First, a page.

Kelley
v.
Kelley

This case is not covered by Casetext's citator
Connecticut Superior Court, Judicial District of Litchfield at LitchfieldJul 29, 2003
2003 Ct. Sup. 8764 (Conn. Super. Ct. 2003)

No. FA 00 83664S

July 29, 2003


MEMORANDUM OF DECISION


PICKARD, JUDGE.

This is a motion to modify the terms of a March 21, 2001 judgment dissolving the marriage of the parties. A mediated separation agreement signed by both parties was incorporated in the judgment of the court. The parties agreed upon a shared custody plan for their two minor children which called for each party to have parenting time with the children on seven out of fourteen days. The defendant agreed to pay child support to the plaintiff in the amount of $2,000 per month. The parties also agreed that the defendant would pay for the children's schooling at the Rudolf Steiner School in Great Barrington, Massachusetts or "at another undergraduate private school as mutually agreed."

On February 7, 2003 the defendant moved to modify the shared custody plan to reflect that the parties will have joint custody of the children with the plaintiff being designated as the residential parent subject to visitation with the defendant every other weekend from Thursday after school until Sunday evening. The defendant's motion also seeks a reduction in the defendant's child support obligation. At the hearing on this motion, the defendant presented the court with proposed orders which provide that the defendant will only see the children one weekend per month plus vacations.

For about 18 months the parties followed the initial parenting plan and alternated the parenting of the children on a weekly basis. On or shortly prior to September 1, 2002 the defendant told the plaintiff that he could no longer parent the children every other week. He said that he needed to be in New York City more often during the week to audition for jobs. Therefore, he told the plaintiff that he would now see the children every other weekend and on Thursday of the off week. The plaintiff protested but did not take action to enforce the original parenting plan in court.

The defendant is a "voice over announcer" who performs in radio and television. At the time of the dissolution he had a steady job on a cable television network which, together with other jobs, resulted in net income of $5,183 per week. These jobs allowed him to work from his home in Sharon on most days. In late March 2002 he lost the cable television job which had provided him with a large portion of his income. He stayed home until about September 1, 2002 looking for new work and continuing to do his other jobs with ESPN and a Cincinnati radio station. On or about September 1, 2002 he began to spend more time in New York City in order to audition for other jobs. He continues to spend 3 to 4 days per week in New York City but continues to maintain a home in Sharon where he spends the balance of his time. His current income is variable and difficult to predict. Based upon the evidence presented, the defendant's net income is found to be $1,299 per week.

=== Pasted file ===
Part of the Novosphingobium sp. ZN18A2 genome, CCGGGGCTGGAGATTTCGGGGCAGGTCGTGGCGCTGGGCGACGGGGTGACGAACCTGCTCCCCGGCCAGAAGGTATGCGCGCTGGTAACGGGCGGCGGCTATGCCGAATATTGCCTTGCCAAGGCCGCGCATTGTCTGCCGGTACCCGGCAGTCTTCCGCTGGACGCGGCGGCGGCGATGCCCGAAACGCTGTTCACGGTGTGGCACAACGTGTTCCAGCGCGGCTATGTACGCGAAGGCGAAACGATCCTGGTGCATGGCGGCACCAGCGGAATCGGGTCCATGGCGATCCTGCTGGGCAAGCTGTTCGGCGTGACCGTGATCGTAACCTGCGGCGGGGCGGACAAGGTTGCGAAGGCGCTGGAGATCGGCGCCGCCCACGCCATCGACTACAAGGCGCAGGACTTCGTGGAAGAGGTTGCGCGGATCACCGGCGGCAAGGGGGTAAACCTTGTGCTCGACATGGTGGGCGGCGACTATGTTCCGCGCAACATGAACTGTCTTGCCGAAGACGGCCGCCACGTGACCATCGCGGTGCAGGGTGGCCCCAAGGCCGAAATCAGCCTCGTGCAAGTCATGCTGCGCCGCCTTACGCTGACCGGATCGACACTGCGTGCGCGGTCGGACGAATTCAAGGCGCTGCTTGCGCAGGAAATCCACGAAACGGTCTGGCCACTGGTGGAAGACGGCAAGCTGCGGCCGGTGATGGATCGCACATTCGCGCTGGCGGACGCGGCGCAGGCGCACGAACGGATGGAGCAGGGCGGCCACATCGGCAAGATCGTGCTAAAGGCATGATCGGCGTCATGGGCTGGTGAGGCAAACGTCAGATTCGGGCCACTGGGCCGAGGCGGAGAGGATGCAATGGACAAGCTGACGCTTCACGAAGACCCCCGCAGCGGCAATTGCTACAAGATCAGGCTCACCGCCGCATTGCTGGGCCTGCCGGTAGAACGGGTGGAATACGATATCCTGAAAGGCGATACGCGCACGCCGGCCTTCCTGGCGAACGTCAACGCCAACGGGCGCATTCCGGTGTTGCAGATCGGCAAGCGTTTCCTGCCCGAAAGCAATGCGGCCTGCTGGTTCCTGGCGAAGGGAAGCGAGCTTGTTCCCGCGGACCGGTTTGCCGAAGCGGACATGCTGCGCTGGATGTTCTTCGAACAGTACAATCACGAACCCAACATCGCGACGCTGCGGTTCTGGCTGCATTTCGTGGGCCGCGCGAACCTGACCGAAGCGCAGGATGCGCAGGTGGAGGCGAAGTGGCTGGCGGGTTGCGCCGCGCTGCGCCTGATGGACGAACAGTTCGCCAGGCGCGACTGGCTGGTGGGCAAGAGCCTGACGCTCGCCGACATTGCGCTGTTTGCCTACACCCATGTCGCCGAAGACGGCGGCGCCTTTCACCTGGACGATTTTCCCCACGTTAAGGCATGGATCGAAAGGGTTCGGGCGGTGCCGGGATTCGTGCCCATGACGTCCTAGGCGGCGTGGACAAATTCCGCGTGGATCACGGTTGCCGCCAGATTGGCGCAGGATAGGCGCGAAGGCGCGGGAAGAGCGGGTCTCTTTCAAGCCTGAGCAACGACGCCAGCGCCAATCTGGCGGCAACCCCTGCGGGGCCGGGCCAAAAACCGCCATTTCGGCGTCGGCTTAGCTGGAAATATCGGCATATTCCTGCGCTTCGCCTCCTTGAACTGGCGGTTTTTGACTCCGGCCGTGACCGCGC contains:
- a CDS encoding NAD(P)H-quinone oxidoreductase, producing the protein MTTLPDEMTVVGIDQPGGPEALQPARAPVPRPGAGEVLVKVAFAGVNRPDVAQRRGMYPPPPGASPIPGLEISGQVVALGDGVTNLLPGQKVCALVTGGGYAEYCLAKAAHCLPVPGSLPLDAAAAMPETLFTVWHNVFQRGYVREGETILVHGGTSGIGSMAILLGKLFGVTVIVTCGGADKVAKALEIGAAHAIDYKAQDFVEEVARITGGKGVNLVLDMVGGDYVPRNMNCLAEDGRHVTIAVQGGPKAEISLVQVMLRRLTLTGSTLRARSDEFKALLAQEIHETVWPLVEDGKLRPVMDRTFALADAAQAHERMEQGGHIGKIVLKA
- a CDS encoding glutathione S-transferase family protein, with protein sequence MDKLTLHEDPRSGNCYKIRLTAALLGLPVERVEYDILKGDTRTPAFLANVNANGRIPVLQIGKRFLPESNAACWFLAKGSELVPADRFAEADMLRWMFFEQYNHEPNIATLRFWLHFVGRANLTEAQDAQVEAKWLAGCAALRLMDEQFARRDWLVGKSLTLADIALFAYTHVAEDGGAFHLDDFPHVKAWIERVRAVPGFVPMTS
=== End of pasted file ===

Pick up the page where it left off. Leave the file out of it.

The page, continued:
The plaintiff is a licensed massage therapist who recently began working as a coordinator at a massage school where she will be able to work about 30 hours per week. She also has several part-time jobs which require her to work on weekends. She has to employ a baby sitter to enable her to work when the children are not in school or at camp. Her total net weekly income is variable and not easily predicted. Based upon the evidence, it is found that she has net income of $521 per week.

There has been a substantial change of circumstances since the time of the dissolution. The defendant's income has decreased dramatically. He is entitled to a recalculation of his child support based upon the Child Support Guidelines. Using the figures set forth above, the defendant's child support payment should be reduced to $324 per week. The defendant will be required to pay 54% of unreimbursed medical expenses for the minor children.

The defendant's request to eliminate his obligation to pay for private school must be denied. The agreement of the parties specifically provides that the children will attend the Rudolf Steiner School or another undergraduate private school as mutually agreed. The parties are unable to agree upon a new school. The plaintiff wants the children to continue to attend the Rudolf Steiner School. The defendant wants the children to attend public school. The defendant was unable to show, based upon a preponderance of the evidence, that there has been a substantial change of circumstances which would dictate that it would be in the best interests of the children to change the schooling which the parties agreed upon. Based upon grants and scholarships which have beer offered to the children, the maximum total cost for the 2003-2004 school year will be $10,600. It is possible that the cost will be even less. Based upon the financial situations of both parties, and based upon the substantial reduction in the defendant's parenting responsibilities set forth below, the defendant is ordered to continue to provide the full cost of schooling for the children at the Rudolf Steiner School.